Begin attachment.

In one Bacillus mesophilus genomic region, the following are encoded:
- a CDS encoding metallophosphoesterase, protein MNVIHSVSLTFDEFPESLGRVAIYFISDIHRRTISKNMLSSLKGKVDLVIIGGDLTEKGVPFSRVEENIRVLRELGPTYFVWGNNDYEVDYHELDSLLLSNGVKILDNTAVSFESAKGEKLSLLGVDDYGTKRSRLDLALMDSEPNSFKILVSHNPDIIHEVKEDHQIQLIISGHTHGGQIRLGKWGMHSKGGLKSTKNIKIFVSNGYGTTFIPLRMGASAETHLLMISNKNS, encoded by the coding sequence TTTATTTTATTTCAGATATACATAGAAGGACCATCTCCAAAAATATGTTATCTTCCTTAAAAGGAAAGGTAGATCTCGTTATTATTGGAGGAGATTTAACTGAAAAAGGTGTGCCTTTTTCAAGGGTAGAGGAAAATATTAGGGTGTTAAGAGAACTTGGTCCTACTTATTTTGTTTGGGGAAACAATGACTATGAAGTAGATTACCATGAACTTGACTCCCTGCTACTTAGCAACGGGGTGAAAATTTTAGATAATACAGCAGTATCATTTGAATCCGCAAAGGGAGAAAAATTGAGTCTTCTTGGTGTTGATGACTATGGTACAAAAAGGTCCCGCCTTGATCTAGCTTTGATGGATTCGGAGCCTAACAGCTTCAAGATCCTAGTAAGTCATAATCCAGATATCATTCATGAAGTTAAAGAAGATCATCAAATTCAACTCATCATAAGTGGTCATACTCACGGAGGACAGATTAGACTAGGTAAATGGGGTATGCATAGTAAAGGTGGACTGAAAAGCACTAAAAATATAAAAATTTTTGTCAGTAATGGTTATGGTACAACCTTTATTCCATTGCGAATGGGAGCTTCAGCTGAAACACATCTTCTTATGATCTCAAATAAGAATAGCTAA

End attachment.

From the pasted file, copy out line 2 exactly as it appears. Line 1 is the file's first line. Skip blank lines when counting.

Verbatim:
- a CDS encoding metallophosphoesterase, protein MNVIHSVSLTFDEFPESLGRVAIYFISDIHRRTISKNMLSSLKGKVDLVIIGGDLTEKGVPFSRVEENIRVLRELGPTYFVWGNNDYEVDYHELDSLLLSNGVKILDNTAVSFESAKGEKLSLLGVDDYGTKRSRLDLALMDSEPNSFKILVSHNPDIIHEVKEDHQIQLIISGHTHGGQIRLGKWGMHSKGGLKSTKNIKIFVSNGYGTTFIPLRMGASAETHLLMISNKNS, encoded by the coding sequence TTTATTTTATTTCAGATATACATAGAAGGACCATCTCCAAAAATATGTTATCTTCCTTAAAAGGAAAGGTAGATCTCGTTATTATTGGAGGAGATTTAACTGAAAAAGGTGTGCCTTTTTCAAGGGTAGAGGAAAATATTAGGGTGTTAAGAGAACTTGGTCCTACTTATTTTGTTTGGGGAAACAATGACTATGAAGTAGATTACCATGAACTTGACTCCCTGCTACTTAGCAACGGGGTGAAAATTTTAGATAATACAGCAGTATCATTTGAATCCGCAAAGGGAGAAAAATTGAGTCTTCTTGGTGTTGATGACTATGGTACAAAAAGGTCCCGCCTTGATCTAGCTTTGATGGATTCGGAGCCTAACAGCTTCAAGATCCTAGTAAGTCATAATCCAGATATCATTCATGAAGTTAAAGAAGATCATCAAATTCAACTCATCATAAGTGGTCATACTCACGGAGGACAGATTAGACTAGGTAAATGGGGTATGCATAGTAAAGGTGGACTGAAAAGCACTAAAAATATAAAAATTTTTGTCAGTAATGGTTATGGTACAACCTTTATTCCATTGCGAATGGGAGCTTCAGCTGAAACACATCTTCTTATGATCTCAAATAAGAATAGCTAA